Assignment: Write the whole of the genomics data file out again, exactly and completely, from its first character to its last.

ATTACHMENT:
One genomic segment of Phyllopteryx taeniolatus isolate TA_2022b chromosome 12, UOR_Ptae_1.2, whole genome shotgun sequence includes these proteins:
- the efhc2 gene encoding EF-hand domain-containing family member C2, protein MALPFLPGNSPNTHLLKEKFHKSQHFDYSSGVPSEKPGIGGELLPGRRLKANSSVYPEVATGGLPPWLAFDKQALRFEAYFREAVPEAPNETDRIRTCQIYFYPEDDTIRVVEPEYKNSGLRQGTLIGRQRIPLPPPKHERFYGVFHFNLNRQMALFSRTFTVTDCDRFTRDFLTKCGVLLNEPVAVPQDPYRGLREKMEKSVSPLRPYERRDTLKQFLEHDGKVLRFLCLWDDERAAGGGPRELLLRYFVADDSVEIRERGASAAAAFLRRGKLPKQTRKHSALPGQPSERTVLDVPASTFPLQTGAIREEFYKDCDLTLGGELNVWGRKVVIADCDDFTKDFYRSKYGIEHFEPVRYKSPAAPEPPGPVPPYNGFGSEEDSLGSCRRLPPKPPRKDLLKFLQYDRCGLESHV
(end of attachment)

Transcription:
One genomic segment of Phyllopteryx taeniolatus isolate TA_2022b chromosome 12, UOR_Ptae_1.2, whole genome shotgun sequence includes these proteins:
- the efhc2 gene encoding EF-hand domain-containing family member C2, protein MALPFLPGNSPNTHLLKEKFHKSQHFDYSSGVPSEKPGIGGELLPGRRLKANSSVYPEVATGGLPPWLAFDKQALRFEAYFREAVPEAPNETDRIRTCQIYFYPEDDTIRVVEPEYKNSGLRQGTLIGRQRIPLPPPKHERFYGVFHFNLNRQMALFSRTFTVTDCDRFTRDFLTKCGVLLNEPVAVPQDPYRGLREKMEKSVSPLRPYERRDTLKQFLEHDGKVLRFLCLWDDERAAGGGPRELLLRYFVADDSVEIRERGASAAAAFLRRGKLPKQTRKHSALPGQPSERTVLDVPASTFPLQTGAIREEFYKDCDLTLGGELNVWGRKVVIADCDDFTKDFYRSKYGIEHFEPVRYKSPAAPEPPGPVPPYNGFGSEEDSLGSCRRLPPKPPRKDLLKFLQYDRCGLESHV